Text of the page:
How can he bear to part with the rain, the misery, the hunger, the grinding poverty and the awful knowledge that his mother has to sexually satisfy her horrible cousin Laman Griffin if she wants to keep a roof over her childrens’ heads? Ah well. It’s a free country. Or maybe not…

There’s a brilliant jaunty soundtrack of ‘Thirties and ‘Forties music, lots of stunning rural scenes to ogle, and the cast is dotted with familiar faces from other Irish films and Irish soap operas, namely the now defunct rural soap GLENROE and on-going urban soap FAIR CITY. It’s like playing ‘Spot the minor Irish celeb…!’ Oh look, it’s your man from… And wasn’t your one in…? And there’s what’s-her-name from that thing, oh, you know the thing I mean, it was on last August Bank Holiday…!

The main person you’ll recognise should be Pauline McGlynn, aka Mrs. Doyle from clerical sitcom FATHER TED, as Frankie’s Aunty Aggie, Angela’s childless older sister. You can tell she has a heart of gold underneath the cranky, crabby exterior. Although, strangely enough, she doesn’t once try to give anyone tea…    

Is It a Good Idea to Write When You Don’t “Feel Like” Writing? – A Writer’s Path — The Reluctant Poet

Is It a Good Idea to Write When You Don’t “Feel Like” Writing? – A Writer’s Path Is It a Good Idea to Write When You Don’t “Feel Like” Writing? – A Writer’s Path

Is It a Good Idea to Write When You Don’t “Feel Like” Writing? – A Writer’s Path — The Reluctant Poet






I didn’t grow up or ever live in Maggie Thatcher’s England, otherwise I mightn’t have bawled so hard at this rather emotional and sentimental depiction of the Iron Lady’s life and times.

Meryl Streep is fabulous, as always, as the woman who went from being a grocer’s daughter to Britain’s longest serving (in the twentieth century) and first ever female Prime Minister.

The story is told partly in flashbacks depicting Mrs. Thatcher’s ascent to power in the Conservative party, and partly in scenes from the ‘present day,’ about eight years after the death of her beloved husband, Denis, beautifully played by that old stalwart of the British screen, Jim Broadbent.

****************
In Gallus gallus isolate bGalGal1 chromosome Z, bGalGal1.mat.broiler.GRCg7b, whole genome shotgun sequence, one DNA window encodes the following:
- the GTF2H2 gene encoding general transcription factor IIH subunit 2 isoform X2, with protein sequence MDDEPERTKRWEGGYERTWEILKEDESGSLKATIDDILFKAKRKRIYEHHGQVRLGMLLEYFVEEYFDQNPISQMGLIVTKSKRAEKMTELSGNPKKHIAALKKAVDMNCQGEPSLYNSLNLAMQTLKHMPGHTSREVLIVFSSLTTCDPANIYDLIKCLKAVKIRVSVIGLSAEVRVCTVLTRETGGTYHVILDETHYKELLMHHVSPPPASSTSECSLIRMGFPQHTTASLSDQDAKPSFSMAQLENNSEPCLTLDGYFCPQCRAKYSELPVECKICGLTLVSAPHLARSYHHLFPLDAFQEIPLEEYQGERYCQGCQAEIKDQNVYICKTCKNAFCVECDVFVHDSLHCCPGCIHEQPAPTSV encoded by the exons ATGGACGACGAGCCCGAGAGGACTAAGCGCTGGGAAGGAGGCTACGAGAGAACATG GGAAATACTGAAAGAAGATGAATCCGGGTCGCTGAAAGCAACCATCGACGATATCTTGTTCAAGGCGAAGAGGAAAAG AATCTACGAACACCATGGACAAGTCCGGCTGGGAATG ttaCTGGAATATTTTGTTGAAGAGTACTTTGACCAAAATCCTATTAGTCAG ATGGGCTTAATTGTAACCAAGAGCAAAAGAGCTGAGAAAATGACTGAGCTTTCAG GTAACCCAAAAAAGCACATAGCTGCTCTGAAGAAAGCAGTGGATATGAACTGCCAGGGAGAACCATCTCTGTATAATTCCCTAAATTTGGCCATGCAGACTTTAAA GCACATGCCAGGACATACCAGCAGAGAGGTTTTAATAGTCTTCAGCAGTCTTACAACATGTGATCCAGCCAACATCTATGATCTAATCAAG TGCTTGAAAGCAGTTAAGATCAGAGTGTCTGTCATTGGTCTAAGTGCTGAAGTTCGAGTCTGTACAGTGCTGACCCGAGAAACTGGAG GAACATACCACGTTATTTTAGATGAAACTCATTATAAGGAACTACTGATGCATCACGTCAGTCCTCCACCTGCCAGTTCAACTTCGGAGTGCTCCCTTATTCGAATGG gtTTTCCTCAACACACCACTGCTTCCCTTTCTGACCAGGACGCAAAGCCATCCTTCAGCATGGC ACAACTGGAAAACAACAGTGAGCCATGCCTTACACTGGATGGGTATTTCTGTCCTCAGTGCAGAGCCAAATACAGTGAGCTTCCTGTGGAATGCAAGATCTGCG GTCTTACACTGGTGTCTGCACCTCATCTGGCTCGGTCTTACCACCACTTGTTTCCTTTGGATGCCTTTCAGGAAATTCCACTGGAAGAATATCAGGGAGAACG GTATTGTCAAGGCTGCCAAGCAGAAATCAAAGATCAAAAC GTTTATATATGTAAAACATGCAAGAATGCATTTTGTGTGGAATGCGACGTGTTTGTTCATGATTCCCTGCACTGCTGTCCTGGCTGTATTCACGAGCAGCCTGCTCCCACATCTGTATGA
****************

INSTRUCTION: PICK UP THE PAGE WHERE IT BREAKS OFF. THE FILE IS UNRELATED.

That places the action in 2011, two years before Margaret Thatcher died in 2013. (Did she see this film? It’s not particularly unflattering, but she may have been made uncomfortable at the scenes in which she was depicted as being not in her right mind, or in which her late husband appears.)

The bits from the present are very sad, hence me crying my eyes out for the old lady with dementia who talks to her deceased husband all the time because she’s actually seeing visions of him; it’s as if he never left. In these ‘present day’ clips, she is finally going through Denis’s clothes and other effects with a view to sending them to charity, never an easy thing to do.

This is what her daughter Carol thinks she should do, put away the past and get on with her life. Carol is left with the main care of her mother, though the elderly former Prime Minister has a staff who make sure she’s always ready- suited, pussy-bow-tied, made-up and coiffed- to be wheeled out for yet another appointment, such as another fancy dinner at which her opinions on current affairs are sought, or the unveiling of yet another portrait of her for posterity.

Carol Thatcher is one hundred percent present for her ageing mum, but, typically, it’s the deceased Denis and the absent son Mark, ensconced with his own family on the other side of the world, for whom the old lady pines day and night. What’s that they say? A daughter’s a daughter for all of her life; a son’s just a son till he gets him a wife…

Via the flashbacks, we see the Iron Lady (this very apt nickname came from the Russians) grappling with some of the major issues and incidents from her eleven years in office as the Prime Minister; the Brixton riot in 1981; the Miners’ Strike from 1984-1985; the bombing of the Grand Hotel in Brighton during the Conservative Party Conference of 1984. Some despicable people obviously found the presence of so many Tories in the one place, including Maggie and Denis, to be just too irresistible.

Then there was the Falklands War in 1982. Men on both sides of the short but bloody conflict died, and poor Prince Andrew sadly lost forever his ability to sweat, but Maggie and her Brits seized those islands back from the pesky Argentinians, giving her the reputation of a leader with balls of steel, though she concealed them handsomely beneath her well-tailored blue skirt suits.

Her heyday was the 1980s. In the film, she is portrayed in the 1990s as something of an anachronism, squabbling with her ministers, in particular Geoffrey Howe, who resigned after one such public bollocking (yes, I could have said ‘dressing-down’ there but saying bollocking instead is keeping it real, man!).

She also insists that poor people should pay as much as rich people pay in the deeply unpopular Poll Tax, a tax for simply existing, as far as I can make out. She has no choice but to step down when she realises she’s lost the support of much of her cabinet for her draconian policies.